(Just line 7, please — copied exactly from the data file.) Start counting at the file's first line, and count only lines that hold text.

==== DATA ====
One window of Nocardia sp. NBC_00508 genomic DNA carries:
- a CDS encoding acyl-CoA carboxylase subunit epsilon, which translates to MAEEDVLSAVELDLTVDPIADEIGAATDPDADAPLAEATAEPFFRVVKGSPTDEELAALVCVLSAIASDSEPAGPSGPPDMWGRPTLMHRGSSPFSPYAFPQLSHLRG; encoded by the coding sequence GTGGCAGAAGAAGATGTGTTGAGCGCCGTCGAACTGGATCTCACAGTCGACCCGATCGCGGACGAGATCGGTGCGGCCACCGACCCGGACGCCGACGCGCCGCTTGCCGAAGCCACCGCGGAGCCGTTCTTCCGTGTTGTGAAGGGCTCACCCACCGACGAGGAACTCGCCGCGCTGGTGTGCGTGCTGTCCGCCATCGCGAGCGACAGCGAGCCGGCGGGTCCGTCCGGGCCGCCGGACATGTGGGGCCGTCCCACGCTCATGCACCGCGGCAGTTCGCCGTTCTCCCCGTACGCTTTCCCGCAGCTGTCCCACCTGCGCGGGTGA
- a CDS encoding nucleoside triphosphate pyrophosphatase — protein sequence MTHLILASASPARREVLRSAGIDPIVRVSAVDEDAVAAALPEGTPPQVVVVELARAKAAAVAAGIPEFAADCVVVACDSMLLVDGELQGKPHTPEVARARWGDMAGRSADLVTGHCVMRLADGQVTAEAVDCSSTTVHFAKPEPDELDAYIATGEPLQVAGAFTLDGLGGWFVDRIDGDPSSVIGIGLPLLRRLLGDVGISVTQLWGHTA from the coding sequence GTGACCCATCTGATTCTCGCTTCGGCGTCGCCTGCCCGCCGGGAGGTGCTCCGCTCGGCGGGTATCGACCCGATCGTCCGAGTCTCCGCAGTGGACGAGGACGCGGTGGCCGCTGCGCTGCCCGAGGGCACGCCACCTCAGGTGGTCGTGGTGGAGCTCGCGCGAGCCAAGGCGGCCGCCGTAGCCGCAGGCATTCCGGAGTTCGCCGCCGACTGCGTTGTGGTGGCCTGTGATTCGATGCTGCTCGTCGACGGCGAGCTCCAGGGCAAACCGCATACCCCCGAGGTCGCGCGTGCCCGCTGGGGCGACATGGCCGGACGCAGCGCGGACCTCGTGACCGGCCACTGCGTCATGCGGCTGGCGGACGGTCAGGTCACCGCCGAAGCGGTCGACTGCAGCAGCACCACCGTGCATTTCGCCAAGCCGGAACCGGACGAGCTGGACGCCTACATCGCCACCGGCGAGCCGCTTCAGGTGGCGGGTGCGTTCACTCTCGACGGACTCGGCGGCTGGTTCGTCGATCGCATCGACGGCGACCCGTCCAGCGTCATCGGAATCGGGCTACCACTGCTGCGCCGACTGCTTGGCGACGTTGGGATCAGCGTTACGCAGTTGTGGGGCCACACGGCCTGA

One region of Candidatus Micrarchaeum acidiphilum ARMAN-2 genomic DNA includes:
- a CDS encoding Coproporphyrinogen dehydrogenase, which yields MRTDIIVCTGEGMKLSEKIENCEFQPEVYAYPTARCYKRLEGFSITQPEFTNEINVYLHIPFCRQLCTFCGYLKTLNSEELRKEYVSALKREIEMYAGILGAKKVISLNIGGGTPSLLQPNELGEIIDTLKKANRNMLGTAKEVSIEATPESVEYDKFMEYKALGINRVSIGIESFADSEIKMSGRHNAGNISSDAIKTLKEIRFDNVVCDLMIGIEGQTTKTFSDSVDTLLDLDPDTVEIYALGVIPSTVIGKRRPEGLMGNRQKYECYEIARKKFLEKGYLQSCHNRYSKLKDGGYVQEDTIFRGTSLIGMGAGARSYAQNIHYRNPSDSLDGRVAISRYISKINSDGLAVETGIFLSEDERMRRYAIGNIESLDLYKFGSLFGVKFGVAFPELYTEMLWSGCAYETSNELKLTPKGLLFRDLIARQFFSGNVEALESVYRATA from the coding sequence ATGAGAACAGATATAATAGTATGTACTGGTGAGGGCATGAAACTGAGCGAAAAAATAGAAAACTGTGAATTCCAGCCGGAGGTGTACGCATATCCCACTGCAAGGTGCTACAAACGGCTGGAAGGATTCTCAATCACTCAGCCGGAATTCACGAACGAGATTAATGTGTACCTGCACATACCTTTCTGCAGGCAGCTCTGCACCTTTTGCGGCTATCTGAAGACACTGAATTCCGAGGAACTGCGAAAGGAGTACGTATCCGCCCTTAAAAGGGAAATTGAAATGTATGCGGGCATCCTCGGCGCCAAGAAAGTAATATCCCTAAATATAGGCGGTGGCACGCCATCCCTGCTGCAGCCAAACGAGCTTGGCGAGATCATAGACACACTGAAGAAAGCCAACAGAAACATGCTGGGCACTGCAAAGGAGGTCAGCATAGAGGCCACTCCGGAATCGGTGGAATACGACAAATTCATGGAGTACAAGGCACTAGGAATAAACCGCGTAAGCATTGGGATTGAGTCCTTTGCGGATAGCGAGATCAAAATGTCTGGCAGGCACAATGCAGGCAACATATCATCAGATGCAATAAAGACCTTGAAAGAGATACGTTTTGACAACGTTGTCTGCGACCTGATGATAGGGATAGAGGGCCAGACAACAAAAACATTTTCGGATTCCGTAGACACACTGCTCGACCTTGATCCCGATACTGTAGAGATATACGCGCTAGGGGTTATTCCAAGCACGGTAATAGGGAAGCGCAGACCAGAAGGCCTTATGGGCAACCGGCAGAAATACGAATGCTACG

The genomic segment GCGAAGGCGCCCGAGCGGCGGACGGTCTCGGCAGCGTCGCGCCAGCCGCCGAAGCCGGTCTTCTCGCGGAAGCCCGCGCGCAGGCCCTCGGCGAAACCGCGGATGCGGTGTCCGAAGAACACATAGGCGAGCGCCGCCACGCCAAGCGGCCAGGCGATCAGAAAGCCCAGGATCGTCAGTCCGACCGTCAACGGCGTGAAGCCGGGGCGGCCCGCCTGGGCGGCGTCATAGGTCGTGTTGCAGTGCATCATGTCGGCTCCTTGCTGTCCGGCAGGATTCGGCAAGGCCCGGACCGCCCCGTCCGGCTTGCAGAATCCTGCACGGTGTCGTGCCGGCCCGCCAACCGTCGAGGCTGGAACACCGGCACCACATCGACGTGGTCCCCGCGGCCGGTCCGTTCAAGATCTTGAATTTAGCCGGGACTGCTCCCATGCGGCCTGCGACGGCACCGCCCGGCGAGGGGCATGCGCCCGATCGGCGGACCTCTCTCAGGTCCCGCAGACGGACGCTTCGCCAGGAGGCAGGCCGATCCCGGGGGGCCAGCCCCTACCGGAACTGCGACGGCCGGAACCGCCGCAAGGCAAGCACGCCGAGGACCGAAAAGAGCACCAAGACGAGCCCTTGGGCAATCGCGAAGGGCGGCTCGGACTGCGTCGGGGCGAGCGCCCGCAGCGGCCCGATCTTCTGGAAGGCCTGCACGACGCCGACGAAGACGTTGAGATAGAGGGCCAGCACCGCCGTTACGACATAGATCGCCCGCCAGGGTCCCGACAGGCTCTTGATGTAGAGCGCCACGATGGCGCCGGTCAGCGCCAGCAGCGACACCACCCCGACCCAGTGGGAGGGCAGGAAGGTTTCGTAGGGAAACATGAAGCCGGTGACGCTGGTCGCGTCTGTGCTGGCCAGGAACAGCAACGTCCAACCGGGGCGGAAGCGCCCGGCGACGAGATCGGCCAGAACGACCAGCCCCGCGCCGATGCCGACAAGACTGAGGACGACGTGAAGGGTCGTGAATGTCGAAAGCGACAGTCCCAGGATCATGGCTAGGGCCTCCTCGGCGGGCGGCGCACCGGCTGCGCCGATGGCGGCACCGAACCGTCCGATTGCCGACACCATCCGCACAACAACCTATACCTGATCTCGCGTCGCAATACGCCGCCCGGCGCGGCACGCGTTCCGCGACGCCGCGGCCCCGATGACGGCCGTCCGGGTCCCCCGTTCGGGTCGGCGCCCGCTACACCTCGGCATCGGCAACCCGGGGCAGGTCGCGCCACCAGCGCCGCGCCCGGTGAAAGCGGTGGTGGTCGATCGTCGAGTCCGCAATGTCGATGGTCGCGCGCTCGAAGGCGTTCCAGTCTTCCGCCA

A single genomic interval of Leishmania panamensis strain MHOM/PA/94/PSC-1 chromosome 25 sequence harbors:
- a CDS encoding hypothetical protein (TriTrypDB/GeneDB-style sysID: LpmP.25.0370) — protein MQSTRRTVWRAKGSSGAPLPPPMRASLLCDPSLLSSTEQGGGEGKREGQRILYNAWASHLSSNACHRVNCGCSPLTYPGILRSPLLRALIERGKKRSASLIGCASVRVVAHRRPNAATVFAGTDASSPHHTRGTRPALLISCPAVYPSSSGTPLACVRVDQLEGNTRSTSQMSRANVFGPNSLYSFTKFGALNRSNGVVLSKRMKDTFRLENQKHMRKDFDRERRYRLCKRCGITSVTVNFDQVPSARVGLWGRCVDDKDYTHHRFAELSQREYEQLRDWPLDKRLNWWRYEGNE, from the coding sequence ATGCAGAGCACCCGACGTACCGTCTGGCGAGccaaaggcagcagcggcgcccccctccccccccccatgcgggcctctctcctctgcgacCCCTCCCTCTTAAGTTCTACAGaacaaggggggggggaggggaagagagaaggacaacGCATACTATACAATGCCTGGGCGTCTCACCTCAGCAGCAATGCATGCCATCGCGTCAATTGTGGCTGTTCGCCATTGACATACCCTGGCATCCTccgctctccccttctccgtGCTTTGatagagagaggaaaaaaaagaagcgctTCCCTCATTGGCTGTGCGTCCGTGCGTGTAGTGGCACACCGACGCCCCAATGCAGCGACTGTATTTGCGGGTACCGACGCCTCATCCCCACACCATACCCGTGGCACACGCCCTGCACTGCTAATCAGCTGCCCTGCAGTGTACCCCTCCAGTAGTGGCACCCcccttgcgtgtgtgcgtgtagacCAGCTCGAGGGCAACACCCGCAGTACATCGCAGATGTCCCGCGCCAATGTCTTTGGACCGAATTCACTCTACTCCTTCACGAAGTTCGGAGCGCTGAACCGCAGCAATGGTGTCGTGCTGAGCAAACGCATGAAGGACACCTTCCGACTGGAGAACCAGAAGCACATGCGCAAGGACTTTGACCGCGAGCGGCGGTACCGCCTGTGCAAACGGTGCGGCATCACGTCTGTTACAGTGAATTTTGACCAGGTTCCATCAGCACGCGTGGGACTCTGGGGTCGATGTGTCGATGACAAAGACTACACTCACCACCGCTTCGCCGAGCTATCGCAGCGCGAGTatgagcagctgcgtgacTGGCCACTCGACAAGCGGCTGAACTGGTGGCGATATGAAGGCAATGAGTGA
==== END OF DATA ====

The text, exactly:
A single genomic interval of Leishmania panamensis strain MHOM/PA/94/PSC-1 chromosome 25 sequence harbors: